Thirdly, North Korea’s economy continues to struggle, and there have been sanctions, even implemented by China, that have hurt. Now, people starving to death has never been a great concern for the regime. But stability must be maintained, and there must be sufficient cash to keep the supporters of the regime happy and comfortable. It is not directly in Kim’s interest that all North Koreans thrive, but the elite has to have access to the luxuries that will keep them from starting to think about defecting to the South.

 Lastly, North Korea does not want war. If they had wanted it, they could have had it by now. Again, regime survival is the goal, and war would not help achieve that. War would only be desirable from North Korea’s viewpoint if it either could be won and lead to a unified Korea under Kim’s leadership (unlikely) or if the regime had nothing to lose (not yet the case).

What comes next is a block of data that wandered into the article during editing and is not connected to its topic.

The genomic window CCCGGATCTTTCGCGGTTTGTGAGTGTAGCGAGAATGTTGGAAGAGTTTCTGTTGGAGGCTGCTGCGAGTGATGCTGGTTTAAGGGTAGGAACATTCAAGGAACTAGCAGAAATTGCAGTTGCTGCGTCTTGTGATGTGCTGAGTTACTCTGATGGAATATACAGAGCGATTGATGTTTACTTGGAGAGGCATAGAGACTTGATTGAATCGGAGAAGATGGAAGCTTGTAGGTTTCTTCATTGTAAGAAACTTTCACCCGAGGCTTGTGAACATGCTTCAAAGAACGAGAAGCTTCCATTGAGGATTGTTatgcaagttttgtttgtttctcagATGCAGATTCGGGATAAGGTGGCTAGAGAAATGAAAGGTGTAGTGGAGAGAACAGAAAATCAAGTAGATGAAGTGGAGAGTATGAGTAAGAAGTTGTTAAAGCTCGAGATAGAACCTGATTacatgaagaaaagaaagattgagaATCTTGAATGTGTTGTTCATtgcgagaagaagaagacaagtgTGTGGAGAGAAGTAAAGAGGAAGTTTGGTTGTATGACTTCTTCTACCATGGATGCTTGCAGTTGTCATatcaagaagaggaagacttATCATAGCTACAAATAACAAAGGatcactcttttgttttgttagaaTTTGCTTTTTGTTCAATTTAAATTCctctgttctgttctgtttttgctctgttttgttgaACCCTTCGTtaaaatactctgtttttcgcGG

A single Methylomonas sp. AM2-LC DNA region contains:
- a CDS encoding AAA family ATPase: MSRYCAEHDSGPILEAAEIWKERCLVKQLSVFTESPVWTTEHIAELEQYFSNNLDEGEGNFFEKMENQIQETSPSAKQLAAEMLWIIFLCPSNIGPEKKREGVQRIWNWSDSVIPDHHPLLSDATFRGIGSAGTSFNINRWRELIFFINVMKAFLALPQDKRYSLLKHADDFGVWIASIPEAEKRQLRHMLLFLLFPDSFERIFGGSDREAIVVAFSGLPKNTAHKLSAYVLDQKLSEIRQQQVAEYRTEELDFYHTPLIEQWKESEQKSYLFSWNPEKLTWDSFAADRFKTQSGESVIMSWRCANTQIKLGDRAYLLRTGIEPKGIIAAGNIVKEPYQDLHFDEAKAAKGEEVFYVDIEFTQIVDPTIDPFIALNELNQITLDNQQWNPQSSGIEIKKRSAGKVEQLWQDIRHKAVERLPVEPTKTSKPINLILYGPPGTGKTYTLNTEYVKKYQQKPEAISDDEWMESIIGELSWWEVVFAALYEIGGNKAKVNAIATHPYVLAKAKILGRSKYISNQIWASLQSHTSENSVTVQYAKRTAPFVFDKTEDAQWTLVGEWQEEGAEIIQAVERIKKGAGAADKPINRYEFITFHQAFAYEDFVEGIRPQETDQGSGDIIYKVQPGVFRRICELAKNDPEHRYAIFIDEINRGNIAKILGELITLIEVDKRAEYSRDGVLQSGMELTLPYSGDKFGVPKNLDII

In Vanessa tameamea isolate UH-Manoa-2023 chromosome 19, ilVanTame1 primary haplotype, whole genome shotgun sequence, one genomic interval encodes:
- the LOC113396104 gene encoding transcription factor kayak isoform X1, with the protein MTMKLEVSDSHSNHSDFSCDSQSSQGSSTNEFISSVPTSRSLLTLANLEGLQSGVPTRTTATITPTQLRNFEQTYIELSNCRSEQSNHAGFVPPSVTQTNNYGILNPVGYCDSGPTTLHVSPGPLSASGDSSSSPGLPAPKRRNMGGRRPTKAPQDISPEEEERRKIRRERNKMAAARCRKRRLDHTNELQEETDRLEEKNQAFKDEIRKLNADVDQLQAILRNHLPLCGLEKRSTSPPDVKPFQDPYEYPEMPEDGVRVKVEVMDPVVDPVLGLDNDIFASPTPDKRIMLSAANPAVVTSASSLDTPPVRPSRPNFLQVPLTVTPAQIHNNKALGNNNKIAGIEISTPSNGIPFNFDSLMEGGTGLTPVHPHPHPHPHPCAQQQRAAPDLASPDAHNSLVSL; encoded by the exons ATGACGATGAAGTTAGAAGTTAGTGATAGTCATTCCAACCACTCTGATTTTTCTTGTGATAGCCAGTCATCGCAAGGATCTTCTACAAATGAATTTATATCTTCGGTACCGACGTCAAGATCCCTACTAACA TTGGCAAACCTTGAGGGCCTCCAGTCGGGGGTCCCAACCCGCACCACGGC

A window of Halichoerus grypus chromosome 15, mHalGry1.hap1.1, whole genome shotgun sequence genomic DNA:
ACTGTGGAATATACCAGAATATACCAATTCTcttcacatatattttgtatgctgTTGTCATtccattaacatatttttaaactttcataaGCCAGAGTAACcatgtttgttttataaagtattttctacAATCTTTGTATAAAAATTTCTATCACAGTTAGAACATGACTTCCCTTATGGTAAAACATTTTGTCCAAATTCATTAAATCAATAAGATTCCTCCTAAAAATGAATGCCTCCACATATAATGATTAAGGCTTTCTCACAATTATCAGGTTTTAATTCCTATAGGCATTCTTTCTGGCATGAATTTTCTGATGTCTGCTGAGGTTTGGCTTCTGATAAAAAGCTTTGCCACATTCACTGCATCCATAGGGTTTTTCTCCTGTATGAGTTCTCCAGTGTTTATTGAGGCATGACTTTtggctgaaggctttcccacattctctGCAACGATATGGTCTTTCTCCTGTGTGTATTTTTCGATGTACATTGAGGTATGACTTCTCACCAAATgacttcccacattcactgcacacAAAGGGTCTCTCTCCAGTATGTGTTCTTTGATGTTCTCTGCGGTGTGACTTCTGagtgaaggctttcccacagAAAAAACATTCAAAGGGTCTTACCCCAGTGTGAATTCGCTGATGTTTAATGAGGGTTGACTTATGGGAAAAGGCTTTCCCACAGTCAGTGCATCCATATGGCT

So what does Kim hope to win with these negotiations? There are several possibilities. First of all, an ego boost. Kim is meeting with the big guys. This will strengthen his position at home. The North Korean regime desperately wants attention, recognition, and to be taken seriously by the world powers. They do not want to play in the little league. Back home, it will be easy to spin these meetings into the direct result of the nuclear program, framing it in a way that make the world powers seem afraid of North Korea, and this will likely boost support for Kim’s ‘military first’ policy.

 Throughout its history, the North Korean regime has proven itself experts in playing out world powers against each other. With the new nuke card, they can give this game a boost. And it seems to be working already. As soon as Kim announced he was going to talk to the US, China invited him, and a meeting was arranged immediately. China does not like to be kept out of the loop. They do not want the US to gain influence, but rather want to pull the strings themselves.  Negotiations with the US, regardless of the outcome, put pressure on China to mend ties with North Korea.